Statement from Trusts Arena
The Trusts Arena has been asked to host Australian philosopher Peter Singer’s event.
As part of the decision-making process, Trusts Arena management reviewed the Trust’s policy regarding controversial speakers.
Our policy requires management to consider three key elements when hiring out the facility.
1: Does the speaker breach Section 61 of the Human Rights Act?
Singer’s material may be considered controversial by many but it does not appear to be “threatening, abusive or insulting” or “likely to excite hostility against, or bring into contempt, any group of persons in New Zealand on the ground of colour, race, or ethnic or national origins” as per the Act.
2: Does the speaker breach Section 131 of the Act?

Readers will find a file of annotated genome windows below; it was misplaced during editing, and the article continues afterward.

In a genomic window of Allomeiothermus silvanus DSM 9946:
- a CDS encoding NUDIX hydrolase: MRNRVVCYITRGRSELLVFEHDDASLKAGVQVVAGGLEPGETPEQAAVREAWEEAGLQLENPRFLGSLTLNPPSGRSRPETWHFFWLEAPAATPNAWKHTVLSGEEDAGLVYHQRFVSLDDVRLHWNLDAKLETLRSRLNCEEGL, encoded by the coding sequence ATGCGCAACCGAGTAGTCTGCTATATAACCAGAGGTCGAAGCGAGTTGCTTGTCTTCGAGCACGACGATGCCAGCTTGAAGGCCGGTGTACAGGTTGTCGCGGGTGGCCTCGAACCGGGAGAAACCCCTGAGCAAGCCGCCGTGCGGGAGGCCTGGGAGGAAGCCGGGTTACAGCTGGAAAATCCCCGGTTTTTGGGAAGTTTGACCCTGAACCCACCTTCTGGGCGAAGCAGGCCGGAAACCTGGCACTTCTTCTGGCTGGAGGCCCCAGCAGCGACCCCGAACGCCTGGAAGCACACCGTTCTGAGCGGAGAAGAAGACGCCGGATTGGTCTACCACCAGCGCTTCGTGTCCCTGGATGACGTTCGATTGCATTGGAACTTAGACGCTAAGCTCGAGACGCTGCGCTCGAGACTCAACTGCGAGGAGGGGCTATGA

Does the speaker “publish or use words that are threatening, abusive or insulting with the intent of exciting ill-will or hostility against the people targeted, or that are likely to bring them into contempt or ridicule”? Again, his content does not appear to do so.
3: Under the Bill of Rights Act everyone has the “freedom to seek, receive, and impart information and opinions of any kind in any form”.
Allowing Singer to speak at the Trusts Arena would be consistent with this part of the Bill of Rights. Arguably, refusing him permission to speak would breach it.
On that basis, The Trusts Arena management has no grounds on which to block his appearance so long as he doesn’t “threat[en], abuse or insult” or “excite hostility against” a group of people on the basis of colour, race, or ethnic or national origins” or excite “ill-will or hostility against the people targeted or bring them into contempt or ridicule.”
Trusts Arena makes no judgement as the veracity or quality of the content of this event, or indeed of any hiring of our facilities, beyond these requirements.
More information about the cancellation incident can be found here.